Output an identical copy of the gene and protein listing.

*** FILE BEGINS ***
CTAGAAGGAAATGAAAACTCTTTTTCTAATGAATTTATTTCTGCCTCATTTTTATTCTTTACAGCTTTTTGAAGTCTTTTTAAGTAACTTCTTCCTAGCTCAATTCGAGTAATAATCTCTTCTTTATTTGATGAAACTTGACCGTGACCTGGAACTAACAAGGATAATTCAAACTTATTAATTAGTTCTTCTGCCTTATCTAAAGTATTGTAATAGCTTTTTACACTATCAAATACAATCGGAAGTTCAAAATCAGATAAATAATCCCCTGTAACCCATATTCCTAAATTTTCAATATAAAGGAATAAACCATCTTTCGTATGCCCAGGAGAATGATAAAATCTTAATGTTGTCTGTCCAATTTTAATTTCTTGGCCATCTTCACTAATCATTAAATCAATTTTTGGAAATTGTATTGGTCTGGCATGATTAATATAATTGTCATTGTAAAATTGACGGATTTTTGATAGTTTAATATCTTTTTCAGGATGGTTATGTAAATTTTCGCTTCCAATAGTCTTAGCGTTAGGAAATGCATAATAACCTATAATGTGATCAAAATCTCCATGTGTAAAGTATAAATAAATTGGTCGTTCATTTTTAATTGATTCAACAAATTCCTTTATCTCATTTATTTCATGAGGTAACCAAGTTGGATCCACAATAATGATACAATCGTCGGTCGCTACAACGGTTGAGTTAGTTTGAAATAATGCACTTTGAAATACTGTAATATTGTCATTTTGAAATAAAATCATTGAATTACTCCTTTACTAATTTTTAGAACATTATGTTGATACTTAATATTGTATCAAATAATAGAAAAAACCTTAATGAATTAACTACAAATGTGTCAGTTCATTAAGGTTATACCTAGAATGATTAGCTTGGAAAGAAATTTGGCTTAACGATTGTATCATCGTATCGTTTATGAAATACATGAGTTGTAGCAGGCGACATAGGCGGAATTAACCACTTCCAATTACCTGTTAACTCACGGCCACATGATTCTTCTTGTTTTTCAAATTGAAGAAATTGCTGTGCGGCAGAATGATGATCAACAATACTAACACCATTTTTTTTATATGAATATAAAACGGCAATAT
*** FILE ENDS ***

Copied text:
CTAGAAGGAAATGAAAACTCTTTTTCTAATGAATTTATTTCTGCCTCATTTTTATTCTTTACAGCTTTTTGAAGTCTTTTTAAGTAACTTCTTCCTAGCTCAATTCGAGTAATAATCTCTTCTTTATTTGATGAAACTTGACCGTGACCTGGAACTAACAAGGATAATTCAAACTTATTAATTAGTTCTTCTGCCTTATCTAAAGTATTGTAATAGCTTTTTACACTATCAAATACAATCGGAAGTTCAAAATCAGATAAATAATCCCCTGTAACCCATATTCCTAAATTTTCAATATAAAGGAATAAACCATCTTTCGTATGCCCAGGAGAATGATAAAATCTTAATGTTGTCTGTCCAATTTTAATTTCTTGGCCATCTTCACTAATCATTAAATCAATTTTTGGAAATTGTATTGGTCTGGCATGATTAATATAATTGTCATTGTAAAATTGACGGATTTTTGATAGTTTAATATCTTTTTCAGGATGGTTATGTAAATTTTCGCTTCCAATAGTCTTAGCGTTAGGAAATGCATAATAACCTATAATGTGATCAAAATCTCCATGTGTAAAGTATAAATAAATTGGTCGTTCATTTTTAATTGATTCAACAAATTCCTTTATCTCATTTATTTCATGAGGTAACCAAGTTGGATCCACAATAATGATACAATCGTCGGTCGCTACAACGGTTGAGTTAGTTTGAAATAATGCACTTTGAAATACTGTAATATTGTCATTTTGAAATAAAATCATTGAATTACTCCTTTACTAATTTTTAGAACATTATGTTGATACTTAATATTGTATCAAATAATAGAAAAAACCTTAATGAATTAACTACAAATGTGTCAGTTCATTAAGGTTATACCTAGAATGATTAGCTTGGAAAGAAATTTGGCTTAACGATTGTATCATCGTATCGTTTATGAAATACATGAGTTGTAGCAGGCGACATAGGCGGAATTAACCACTTCCAATTACCTGTTAACTCACGGCCACATGATTCTTCTTGTTTTTCAAATTGAAGAAATTGCTGTGCGGCAGAATGATGATCAACAATACTAACACCATTTTTTTTATATGAATATAAAACGGCAATAT